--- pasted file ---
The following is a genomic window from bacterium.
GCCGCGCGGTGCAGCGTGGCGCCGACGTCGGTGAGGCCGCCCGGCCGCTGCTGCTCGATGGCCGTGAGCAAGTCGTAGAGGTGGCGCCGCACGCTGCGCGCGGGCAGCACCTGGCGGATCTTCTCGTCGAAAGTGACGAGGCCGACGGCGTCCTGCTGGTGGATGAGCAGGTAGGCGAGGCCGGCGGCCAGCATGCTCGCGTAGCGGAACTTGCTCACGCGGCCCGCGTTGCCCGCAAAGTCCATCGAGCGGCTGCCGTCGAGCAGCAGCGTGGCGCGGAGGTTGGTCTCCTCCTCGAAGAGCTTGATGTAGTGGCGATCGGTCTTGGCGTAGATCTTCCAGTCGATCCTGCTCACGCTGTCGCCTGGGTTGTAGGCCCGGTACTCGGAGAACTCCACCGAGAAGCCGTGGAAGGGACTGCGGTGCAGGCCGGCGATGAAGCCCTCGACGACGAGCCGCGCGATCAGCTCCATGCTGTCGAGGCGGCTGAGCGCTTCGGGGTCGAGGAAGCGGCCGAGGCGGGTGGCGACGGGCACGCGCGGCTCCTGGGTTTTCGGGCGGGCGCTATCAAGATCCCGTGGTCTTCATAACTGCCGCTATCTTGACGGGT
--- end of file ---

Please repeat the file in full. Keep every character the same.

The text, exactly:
The following is a genomic window from bacterium.
GCCGCGCGGTGCAGCGTGGCGCCGACGTCGGTGAGGCCGCCCGGCCGCTGCTGCTCGATGGCCGTGAGCAAGTCGTAGAGGTGGCGCCGCACGCTGCGCGCGGGCAGCACCTGGCGGATCTTCTCGTCGAAAGTGACGAGGCCGACGGCGTCCTGCTGGTGGATGAGCAGGTAGGCGAGGCCGGCGGCCAGCATGCTCGCGTAGCGGAACTTGCTCACGCGGCCCGCGTTGCCCGCAAAGTCCATCGAGCGGCTGCCGTCGAGCAGCAGCGTGGCGCGGAGGTTGGTCTCCTCCTCGAAGAGCTTGATGTAGTGGCGATCGGTCTTGGCGTAGATCTTCCAGTCGATCCTGCTCACGCTGTCGCCTGGGTTGTAGGCCCGGTACTCGGAGAACTCCACCGAGAAGCCGTGGAAGGGACTGCGGTGCAGGCCGGCGATGAAGCCCTCGACGACGAGCCGCGCGATCAGCTCCATGCTGTCGAGGCGGCTGAGCGCTTCGGGGTCGAGGAAGCGGCCGAGGCGGGTGGCGACGGGCACGCGCGGCTCCTGGGTTTTCGGGCGGGCGCTATCAAGATCCCGTGGTCTTCATAACTGCCGCTATCTTGACGGGT